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Daschle adopts new strategy on health care

Former Sen. Tom Daschle speaks about changing the health care system during a summit in Denver on Friday.

Associated Press

Former Sen. Tom Daschle speaks about changing the health care system during a summit in Denver on Friday.

WASHINGTON — President-elect Obama and his aides are determined not to repeat the mistakes the Clinton administration made 15 years ago in trying to revamp the nation's health care system. That means applying some of the lessons learned — moving fast, seizing momentum and not letting it go.

Tom Daschle, Obama's point man on the issue, discussed the early strategy, although details of Obama's proposals won't be completed for a while. Already, however, the political and public relations parts are coming into place.

The strategy begins with giving people the chance to highlight their concerns and experiences. Daschle invited people around the nation to hold what amounts to house parties Dec. 15-31. Obama's transition team will gather the information from those meetings and post the material on its Web site,

By asking anybody and everybody to share their health care experiences, Daschle is confronting one of the major criticisms of 15 years ago: that the effort to craft former President Bill Clinton's plan for universal coverage was too secretive.

"We have to make this as inclusive a process as possible," Daschle, the former Senate majority leader from South Dakota, said in a speech in Denver. It was his first since Democratic officials confirmed last month he was offered the job as health and human services secretary and that he had accepted.

"They are clearly trying to do it differently and help the American public see the case for reform in human terms," said John Rother, public policy director for the advocacy group AARP.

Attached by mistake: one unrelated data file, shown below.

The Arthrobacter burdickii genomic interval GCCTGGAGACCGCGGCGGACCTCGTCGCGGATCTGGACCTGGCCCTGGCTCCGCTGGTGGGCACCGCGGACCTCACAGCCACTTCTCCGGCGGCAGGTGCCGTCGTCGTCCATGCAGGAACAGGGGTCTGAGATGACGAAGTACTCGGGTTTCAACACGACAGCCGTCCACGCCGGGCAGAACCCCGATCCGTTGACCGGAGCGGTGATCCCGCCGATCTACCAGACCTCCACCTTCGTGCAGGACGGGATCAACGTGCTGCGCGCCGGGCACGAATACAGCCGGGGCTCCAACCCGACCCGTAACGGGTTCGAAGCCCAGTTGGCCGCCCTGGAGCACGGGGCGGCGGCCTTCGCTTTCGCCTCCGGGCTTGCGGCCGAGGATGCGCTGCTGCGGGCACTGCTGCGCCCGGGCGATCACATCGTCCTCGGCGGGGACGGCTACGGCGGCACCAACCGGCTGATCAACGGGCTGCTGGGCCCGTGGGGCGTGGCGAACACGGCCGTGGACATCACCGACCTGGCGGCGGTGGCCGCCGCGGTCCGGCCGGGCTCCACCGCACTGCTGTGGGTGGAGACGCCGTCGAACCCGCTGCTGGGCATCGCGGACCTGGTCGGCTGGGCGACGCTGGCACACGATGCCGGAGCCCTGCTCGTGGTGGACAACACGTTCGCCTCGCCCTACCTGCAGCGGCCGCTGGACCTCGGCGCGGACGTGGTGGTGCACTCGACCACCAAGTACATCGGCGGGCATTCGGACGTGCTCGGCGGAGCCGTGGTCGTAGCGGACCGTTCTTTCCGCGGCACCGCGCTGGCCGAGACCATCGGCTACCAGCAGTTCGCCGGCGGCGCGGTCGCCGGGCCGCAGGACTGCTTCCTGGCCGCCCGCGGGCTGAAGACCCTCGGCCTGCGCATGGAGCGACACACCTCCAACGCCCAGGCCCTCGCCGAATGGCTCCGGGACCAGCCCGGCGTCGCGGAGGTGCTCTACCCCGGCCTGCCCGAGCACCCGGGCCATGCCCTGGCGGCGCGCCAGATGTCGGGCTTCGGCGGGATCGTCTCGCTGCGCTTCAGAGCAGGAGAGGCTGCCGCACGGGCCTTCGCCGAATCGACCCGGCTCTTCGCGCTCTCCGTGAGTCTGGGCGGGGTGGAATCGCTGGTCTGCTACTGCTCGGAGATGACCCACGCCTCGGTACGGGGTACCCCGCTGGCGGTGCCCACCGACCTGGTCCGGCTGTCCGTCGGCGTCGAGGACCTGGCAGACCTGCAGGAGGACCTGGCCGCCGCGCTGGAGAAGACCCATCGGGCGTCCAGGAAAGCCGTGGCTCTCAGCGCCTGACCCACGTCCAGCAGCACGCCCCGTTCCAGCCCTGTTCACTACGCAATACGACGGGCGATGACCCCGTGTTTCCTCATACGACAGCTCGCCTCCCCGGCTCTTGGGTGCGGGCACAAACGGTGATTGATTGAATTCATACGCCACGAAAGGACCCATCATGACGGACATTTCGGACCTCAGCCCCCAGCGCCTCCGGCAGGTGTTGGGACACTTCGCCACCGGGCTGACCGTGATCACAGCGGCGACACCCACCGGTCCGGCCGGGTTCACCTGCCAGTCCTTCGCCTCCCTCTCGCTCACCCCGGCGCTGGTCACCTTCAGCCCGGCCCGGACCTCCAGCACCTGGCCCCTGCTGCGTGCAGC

Daschle maintains the efforts to bring about universal health coverage in the first two years of the Clinton presidency took too long. In a book published this year, he urged the next president to act immediately to capitalize on the goodwill that greets any incoming administration. "We need to be on the offense," Daschle said.

He cited other lessons, too. This time around, lawmakers cannot try to address every detail when it comes to legislation.

"Details kill," Daschle said. "If we get too far into the weeds, if we produce a 1,500- or 1,600-page bill, we're going to get hung up on all the details and we're never going to get to the principles."

Once Congress does take up a health plan, it also can't divert attention to other subjects, he said. "Let's not put it down, let it lie there for months and months and figure out a time when we can get back to it later," Daschle said at a Colorado Health Care Summit.

Daschle did not provide any details about how the incoming administration would pay for expanding coverage. Instead, he made the case that not dealing with health care would worsen the economic problems because companies such as General Motors spend more on health care than steel and Starbucks spent more on health care than on coffee.

"Health care is going to destroy many of our manufacturing industries unless we fix the system," he said. He outlined an array of problems with the current system: high costs, lack of access and mediocre quality. He said the myth has been that the nation had the best health care system in the world, but statistics and an increase in medical tourism show that is not the case.

Health insurers put out their own plan this past week, and it mirrored some of Obama's proposals, including expanding programs such as Medicaid to help out the poor. But the insurers want to require that people buy insurance, while Obama only supports a coverage mandate for children. They also oppose requiring companies to provide insurance or pay into a pool.

Daschle adopts new strategy on health care 12/06/08 [Last modified: Saturday, December 6, 2008 10:12pm]
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